Spears-fishing: Tuna Reels in DE

Cowboys further bolster their front seven.

Mission accomplished. Pre-draft rumors indicated that they wanted a pass-rushing linebacker with great speed and a big defensive end who can rush the passer and hold up well against the run.

With their second selection in the first round, Dallas selected monstrous defensive end Marcus Spears (6-4, 307) of LSU, further fueling reports that the Cowboys will switch to the 3-4 defense. Spears, who burst into the national spotlight in the 2004 Sugar Bowl, scoring what proved to be the game-winning points in LSU's 21-14 win over Oklahoma when he returned an interception 20 yards for a score, helping LSU to a split (with USC) of the national championship for the 2003 season.

Spears is exactly what the Cowboys want and need. He is a prototype defensive end for the 3-4, and has the bulk to slide inside and rush the passer from an interior (defensive tackle) position in obvious passing situations.

But make no mistake, despite his 300-plus pounds, he is not a misplaced defensive tackle. Spears moves better than his 5.01 time in the 40, and he has extremely long arms. Coming off the corner, he evokes images of a thicker, stronger (and, of course, shorter) "Too Tall" Jones. With his bulk, he can drive offensive tackles straight backward, and can greatly assist the coverage behind him by getting his arms up, either knocking down passes or making the quarterback re-think or alter the pass.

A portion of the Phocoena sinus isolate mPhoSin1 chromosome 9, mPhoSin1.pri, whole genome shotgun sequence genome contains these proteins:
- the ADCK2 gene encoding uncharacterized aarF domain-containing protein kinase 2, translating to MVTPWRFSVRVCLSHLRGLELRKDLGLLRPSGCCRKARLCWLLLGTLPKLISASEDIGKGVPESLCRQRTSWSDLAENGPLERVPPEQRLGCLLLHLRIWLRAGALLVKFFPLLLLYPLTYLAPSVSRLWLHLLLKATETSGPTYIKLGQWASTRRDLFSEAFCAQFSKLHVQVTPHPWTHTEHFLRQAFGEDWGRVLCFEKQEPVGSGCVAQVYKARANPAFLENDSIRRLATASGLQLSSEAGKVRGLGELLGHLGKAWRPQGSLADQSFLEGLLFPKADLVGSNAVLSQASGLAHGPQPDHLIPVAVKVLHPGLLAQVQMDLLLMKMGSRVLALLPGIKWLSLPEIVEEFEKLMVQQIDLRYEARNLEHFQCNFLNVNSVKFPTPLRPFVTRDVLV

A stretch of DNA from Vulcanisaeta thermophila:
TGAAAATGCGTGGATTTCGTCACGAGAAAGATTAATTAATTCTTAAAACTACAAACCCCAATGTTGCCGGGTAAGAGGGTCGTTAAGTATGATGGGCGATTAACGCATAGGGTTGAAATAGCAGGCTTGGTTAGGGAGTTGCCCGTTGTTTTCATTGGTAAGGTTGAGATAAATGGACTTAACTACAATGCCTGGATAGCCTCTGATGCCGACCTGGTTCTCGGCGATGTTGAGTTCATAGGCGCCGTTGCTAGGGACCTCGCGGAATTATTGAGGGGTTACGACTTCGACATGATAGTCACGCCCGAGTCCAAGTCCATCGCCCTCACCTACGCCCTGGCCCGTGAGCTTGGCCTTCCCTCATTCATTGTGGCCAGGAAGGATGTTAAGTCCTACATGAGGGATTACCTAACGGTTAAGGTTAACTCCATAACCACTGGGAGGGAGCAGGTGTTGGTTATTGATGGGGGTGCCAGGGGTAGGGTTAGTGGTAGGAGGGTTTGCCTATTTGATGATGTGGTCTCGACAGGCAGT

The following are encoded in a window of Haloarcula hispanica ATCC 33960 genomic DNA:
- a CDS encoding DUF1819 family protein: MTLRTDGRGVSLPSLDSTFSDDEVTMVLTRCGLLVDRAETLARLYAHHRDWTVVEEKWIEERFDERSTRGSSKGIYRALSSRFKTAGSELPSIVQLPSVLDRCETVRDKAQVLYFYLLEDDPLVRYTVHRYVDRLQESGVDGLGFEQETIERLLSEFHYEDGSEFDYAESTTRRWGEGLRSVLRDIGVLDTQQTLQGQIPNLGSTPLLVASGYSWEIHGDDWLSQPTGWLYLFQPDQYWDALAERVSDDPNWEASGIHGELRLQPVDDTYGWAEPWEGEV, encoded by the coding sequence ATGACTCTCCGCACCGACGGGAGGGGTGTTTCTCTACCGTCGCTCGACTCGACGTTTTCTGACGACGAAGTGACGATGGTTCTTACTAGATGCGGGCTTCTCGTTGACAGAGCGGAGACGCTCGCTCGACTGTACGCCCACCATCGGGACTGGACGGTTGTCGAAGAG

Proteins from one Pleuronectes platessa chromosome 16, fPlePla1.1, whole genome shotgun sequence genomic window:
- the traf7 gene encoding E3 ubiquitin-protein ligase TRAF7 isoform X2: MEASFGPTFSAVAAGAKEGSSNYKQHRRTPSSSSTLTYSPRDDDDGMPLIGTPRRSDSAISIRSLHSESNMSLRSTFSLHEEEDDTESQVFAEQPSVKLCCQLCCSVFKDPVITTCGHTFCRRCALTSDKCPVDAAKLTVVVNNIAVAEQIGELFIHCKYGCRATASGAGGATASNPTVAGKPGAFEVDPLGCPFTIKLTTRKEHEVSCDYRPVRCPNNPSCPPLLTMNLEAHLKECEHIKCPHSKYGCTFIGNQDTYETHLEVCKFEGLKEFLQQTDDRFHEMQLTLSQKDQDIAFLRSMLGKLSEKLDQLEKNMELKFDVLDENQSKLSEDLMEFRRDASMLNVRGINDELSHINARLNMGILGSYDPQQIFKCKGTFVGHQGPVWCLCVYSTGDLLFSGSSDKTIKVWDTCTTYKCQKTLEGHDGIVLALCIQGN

The addition of Spears to the Dallas -- regardless of defensive alignment -- brings an end to the use of smaller defensive ends like Shante Carver, Kavika Pittman and Ebenezer Ekuban. Opposing teams no longer can direct all of their blocking assistance (with a tight end or running back) to doubling up on Greg Ellis, the team's best linemen. Spears and top choice DeMarcus Ware create an entirely new look for the Dallas front seven, and their size and speed will create more opportunities for DT La'Roi Glover and the rest of the Dallas linebackers.

Among current players, Spears might most closely resemble (in frame and in ability) Denver's Trevor Pryce, the Broncos' 6-5, 295-pound Pro Bowler who slides inside to play defensive tackle in some scenarios.

Like Pryce, Spears has more strength than his long frame might suggest. Like any rookie, he will benefit from getting stronger through the Cowboys' conditioning program. He needs to make sure not to get too much heavier, or he might be pushed inside on a full-time basis.

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